Big Agnes puffy.jpg

One-Piece Suit — Head to (almost) toe coverage comes from the Capilene 4 Expedition Weight One-Piece Suit. Patagonia made this base-layer suit for serious winter adventures and as the foundation of a mountaineering kit. (This is not to say you cannot use them as pajamas at home.) Thumb loops to keep the sleeves down and “access zippers” at key points.

Patagonia One Piece Suit.jpg

Balance in the Backcountry — Strap on your skis and climb. The Millet Matrix 30 MBS is a ski-touring backpack with an asymmetrical design made to better balance a load with diagonal skis strapped on the outside. Compartments for shovel and probe. A crampon pocket on one side is counterbalanced by an ice axe holder on the other side.

Millet Man.jpg

Luggage that can ‘Morph’ — Described as “ultra-durable, ultra-versatile, ultra-light,” a new luggage line from Eagle Creek morphs from wheeled suitcase to duffel to a backpack with straps. The Morphus line includes two models that transform for various travel scenarios. They have a polycarbonate base frame and clips, buckles, and straps that allow the various configurations on the go. The pack sternum strap even has a safety whistle built in.

Eagle Creek Line.jpg

Waterproof Puffy — Leave your hardshell jacket at home. That’s the goal with the Floodlight Jacket from Outdoor Research, which combines 800-fill down insulation with a watertight Pertex Shield fabric face.

OR Puffy.jpg

New-School Insulation — As another alternative to goose down, ThermoBall insulation technology offers synthetic-fiber clusters to trap body heat. The North Face features the tech in its namesake ThermoBall Full Zip Jacket, which will cost $199 and is, the company touts, “as compressible as down and insulates even when wet.”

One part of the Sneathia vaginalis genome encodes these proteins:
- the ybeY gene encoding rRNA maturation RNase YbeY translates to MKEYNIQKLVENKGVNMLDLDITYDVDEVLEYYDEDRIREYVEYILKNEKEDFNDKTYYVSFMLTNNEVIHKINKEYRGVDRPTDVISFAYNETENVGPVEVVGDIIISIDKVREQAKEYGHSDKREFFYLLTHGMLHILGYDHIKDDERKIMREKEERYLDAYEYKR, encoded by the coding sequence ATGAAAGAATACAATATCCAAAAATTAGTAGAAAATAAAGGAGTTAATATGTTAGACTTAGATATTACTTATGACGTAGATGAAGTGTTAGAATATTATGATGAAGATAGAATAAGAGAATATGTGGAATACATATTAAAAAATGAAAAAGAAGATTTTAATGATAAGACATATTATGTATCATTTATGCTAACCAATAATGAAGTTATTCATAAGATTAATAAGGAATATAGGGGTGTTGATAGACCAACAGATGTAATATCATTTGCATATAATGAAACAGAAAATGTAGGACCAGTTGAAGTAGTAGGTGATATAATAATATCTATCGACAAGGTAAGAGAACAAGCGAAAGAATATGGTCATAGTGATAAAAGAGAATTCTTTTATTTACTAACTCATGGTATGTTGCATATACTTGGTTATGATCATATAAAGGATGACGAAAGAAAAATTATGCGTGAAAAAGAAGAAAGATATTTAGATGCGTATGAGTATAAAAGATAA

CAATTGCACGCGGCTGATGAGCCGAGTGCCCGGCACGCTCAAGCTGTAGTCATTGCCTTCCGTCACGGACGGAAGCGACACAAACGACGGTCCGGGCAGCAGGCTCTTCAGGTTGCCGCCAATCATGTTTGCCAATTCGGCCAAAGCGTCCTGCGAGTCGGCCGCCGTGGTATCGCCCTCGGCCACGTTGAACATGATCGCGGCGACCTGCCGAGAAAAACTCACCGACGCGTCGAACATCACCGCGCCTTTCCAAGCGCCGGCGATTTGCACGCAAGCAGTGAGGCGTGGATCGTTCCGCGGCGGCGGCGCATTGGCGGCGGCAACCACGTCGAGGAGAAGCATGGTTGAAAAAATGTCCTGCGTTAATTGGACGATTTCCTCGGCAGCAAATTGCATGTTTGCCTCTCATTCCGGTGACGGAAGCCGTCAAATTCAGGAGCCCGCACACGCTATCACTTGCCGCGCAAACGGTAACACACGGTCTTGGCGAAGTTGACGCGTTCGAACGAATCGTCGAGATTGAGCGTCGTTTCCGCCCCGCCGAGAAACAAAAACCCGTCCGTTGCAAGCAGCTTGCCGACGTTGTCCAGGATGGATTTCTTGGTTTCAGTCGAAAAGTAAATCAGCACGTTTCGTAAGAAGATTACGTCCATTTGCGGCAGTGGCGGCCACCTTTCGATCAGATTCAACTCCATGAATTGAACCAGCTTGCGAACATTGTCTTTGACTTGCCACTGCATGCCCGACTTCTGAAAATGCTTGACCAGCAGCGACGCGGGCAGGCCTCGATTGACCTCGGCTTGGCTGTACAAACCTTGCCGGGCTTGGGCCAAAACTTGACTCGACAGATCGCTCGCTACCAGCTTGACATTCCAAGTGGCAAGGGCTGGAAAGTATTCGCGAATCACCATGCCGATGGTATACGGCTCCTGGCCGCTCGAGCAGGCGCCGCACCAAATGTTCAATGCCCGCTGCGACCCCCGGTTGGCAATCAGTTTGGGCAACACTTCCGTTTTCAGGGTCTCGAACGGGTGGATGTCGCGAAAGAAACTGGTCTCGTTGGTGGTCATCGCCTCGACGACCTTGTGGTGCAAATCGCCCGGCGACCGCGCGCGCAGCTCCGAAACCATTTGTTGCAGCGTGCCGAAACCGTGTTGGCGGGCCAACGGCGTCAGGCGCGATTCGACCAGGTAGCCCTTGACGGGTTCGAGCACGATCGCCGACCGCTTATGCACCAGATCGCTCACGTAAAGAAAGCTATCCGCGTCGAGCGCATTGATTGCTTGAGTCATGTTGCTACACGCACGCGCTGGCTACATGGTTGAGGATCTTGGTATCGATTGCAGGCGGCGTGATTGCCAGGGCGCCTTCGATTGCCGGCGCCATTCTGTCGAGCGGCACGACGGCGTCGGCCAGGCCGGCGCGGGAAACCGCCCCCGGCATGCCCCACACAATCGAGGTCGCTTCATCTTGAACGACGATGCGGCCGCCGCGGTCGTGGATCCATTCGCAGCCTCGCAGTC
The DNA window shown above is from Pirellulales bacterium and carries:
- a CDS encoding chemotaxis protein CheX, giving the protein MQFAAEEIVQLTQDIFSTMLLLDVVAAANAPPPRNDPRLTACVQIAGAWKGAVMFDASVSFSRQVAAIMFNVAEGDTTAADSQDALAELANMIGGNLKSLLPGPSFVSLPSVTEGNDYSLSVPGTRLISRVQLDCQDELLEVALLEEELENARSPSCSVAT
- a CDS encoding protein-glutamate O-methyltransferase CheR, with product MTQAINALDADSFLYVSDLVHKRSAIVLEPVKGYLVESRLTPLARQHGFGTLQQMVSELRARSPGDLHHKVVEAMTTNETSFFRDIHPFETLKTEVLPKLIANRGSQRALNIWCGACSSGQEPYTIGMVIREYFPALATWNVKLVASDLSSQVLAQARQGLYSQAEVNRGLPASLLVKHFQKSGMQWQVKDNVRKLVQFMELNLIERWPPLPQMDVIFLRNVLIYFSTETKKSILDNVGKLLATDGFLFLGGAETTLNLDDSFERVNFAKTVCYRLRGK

The North Face Thermoball.jpg

Balaclava 2.0 — Chaos Headwear’s Headwall Adventurer piece is a balaclava with water/wind/snow resistance. Embedded Thinsulate insulation and a fleece lining offer warmth and comfort on the head. A ventilated mask with mesh lining lets you breathe better when the wind picks up.

Chaos Headwear.jpg

Below-Zero Breather — Another uber-cold option, Talus Outdoor’s ColdAvenger Pro has a filter touted to “warm the air you breathe” in the deepest of chills. The brand cites that many Arctic and Antarctic teams wear the mask when skiing and trudging toward the poles. New this show, the brand offers a “high-vis” ColdAvenger that’s a day-glow yellow and has a removable mask.

Talus Outdoor Technologies ColdAvenger Pro.jpg

All-Season Shelter — Easton Mountain Products markets adaptability for all seasons with its Torrent 3P tent, from “stability for the winter snow” to ventilation for camping in summer heat. Its awning props up with trekking poles or can be sealed shut when the wind picks up. Hermetically sealed to prevent dust and fine snow from blowing and finding its way inside.

Easton Tent.jpg

Filter Bottle — A flexible bottle. An integrated water filter. The MicroFilter from Vapur has a “hollow fiber membrane technology” filter said to remove 99.99% of bacteria and organic matter as you sip. At just a couple ounces, the brand calls it the lightest filter of its type in the world.

Vapur Filter.jpg

Ski Glove to the Max — The Compulsion Glove from Mountain Hardwear, made for skiing, has a crazy combination of materials, including a wool-blend liner, a goat-leather outer, and the brand’s synthetic Thermal.Q Elite insulation inside. This is all wrapped under a waterproofing treatment of OutDry made to keep ski-pole-gripping hands from getting wet. $160.

Mountain Hardwear Ski Gloves.jpg

—Monitor GearJunkie’s Outdoor Retailer Channel for gear coverage, our “Best in Show” awards, and live reports from the trade show floor.